Taoiseach pledges to cut income tax rate again in next budget
Kenny also promises further round of tax cuts in two years if Government is re-elected
Taoiseach Enda Kenny: said there area 410,000 people on low incomes whose earnings are now better off under this Government than the last. Photograph: Niall Carson/PA Wire
Taoiseach Enda Kenny has said the top tax rate on middle-income families will be dropped to a maximum of 50 per cent in 12 months’ time, all but confirming plans cut the upper income tax rate to 39 per cent in the next budget.
The Taoiseach also promised a further round of tax cuts in the budget in two years’ time if the Government is returned to office after the next general election.
Mr Kenny remarks, in a Dáil speech this afternoon, are also seen as a clear indication that the new upper USC rate of 8 per cent on income exceeding €70,000 would be increased to 9 per cent when the top income tax rate is cut again.
Although Minister for Finance Micheal Noonan did not set out how the Government would introduce further income tax cuts this time next year, the Taoiseach said tax measures in the 2016 budget would follow the formula deployed yesterday.
This also implies that the two lower USC rates would each be cut by a further half percentage point to 1 per cent and 3 per cent respectively.
“We now have a formula for targeting tax rate reductions at low- and middle-income earners without giving disproportionate benefits to those on the highest incomes,” Mr Kenny said.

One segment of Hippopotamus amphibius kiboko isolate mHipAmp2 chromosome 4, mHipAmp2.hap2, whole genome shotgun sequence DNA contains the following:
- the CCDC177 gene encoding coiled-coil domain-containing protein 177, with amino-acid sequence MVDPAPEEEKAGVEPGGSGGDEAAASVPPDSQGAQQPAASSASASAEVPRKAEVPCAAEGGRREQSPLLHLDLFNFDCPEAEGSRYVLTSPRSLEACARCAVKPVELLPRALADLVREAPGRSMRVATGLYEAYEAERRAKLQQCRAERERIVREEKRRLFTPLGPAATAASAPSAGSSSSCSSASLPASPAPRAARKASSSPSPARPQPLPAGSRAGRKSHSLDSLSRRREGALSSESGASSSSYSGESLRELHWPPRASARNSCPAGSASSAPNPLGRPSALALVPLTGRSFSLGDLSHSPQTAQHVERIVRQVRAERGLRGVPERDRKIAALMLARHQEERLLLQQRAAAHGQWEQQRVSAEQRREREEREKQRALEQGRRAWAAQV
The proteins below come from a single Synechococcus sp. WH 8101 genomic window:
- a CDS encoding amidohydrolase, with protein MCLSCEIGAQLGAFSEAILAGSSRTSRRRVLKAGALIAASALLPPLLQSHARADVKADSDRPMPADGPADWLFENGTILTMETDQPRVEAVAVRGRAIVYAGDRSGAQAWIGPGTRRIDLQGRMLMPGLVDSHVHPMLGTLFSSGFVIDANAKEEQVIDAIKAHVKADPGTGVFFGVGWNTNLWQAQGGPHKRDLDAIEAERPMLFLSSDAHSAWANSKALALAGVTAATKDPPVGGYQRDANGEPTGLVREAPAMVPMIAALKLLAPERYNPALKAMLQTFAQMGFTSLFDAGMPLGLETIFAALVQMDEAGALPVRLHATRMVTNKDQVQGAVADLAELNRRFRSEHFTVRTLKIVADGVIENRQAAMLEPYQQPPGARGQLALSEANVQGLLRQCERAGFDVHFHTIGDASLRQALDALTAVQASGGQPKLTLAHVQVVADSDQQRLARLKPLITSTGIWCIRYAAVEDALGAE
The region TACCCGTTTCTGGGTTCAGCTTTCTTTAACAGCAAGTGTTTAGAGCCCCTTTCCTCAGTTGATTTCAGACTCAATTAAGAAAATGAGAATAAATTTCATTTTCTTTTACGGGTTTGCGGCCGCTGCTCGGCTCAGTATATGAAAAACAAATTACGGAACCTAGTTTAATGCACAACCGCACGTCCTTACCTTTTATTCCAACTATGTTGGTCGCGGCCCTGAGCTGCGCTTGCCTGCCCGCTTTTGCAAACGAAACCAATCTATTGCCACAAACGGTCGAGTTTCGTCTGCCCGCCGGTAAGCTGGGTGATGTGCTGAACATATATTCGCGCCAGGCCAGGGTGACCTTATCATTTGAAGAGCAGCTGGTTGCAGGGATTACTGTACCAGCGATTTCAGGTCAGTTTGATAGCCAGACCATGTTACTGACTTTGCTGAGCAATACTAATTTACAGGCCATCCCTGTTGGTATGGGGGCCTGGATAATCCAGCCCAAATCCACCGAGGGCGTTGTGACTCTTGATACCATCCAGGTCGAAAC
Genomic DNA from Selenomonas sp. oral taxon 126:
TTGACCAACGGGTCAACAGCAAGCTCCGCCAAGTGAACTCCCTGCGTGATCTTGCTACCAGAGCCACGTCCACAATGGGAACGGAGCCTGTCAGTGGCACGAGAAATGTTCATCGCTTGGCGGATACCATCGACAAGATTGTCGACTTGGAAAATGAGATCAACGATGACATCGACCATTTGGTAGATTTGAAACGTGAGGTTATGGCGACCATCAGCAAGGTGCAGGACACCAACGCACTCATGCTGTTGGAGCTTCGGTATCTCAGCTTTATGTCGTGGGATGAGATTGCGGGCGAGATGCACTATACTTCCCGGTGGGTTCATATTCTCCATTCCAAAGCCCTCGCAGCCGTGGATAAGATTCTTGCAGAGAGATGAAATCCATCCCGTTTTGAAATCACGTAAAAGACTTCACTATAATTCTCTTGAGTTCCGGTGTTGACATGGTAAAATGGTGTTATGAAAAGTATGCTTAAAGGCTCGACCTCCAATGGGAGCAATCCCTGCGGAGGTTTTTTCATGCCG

“The tax rate on middle income families will be lowered further in Budget 2016 - to at most 50 per cent - while ensuring those on higher incomes continue to pay their fair share.”
Mr Kenny said Budget 2015 has reduced the total 52 per cent tax rate on low- and middle-incomes by 1 percentage to 51 per cent. He said 635,000 middle-earners whose income is between €33,800 and €70,000 will benefit.
“For a working family of two middle income public servants, such as a guard and a nurse, each earning around €50,000 these changes will result in an extra €100 per month.”
He said the decrease in the two lower USC rates to 1.5 per cent and 3.5 per cent respectively was designed to make sure work pays at lower incomes.
“The increase in the threshold at which USC becomes payable to €12,000 will take a further 80,000 out of the charge altogether, on top of the 330,000 that were removed by this Government in 2012.
“That’s 410,000 people on low incomes whose earnings are now better off under this Government than the last.
“It is estimated that the extension to the income tax standard rate band will remove approximately 33,000 taxpayers from liability to the higher rate of income tax altogether.”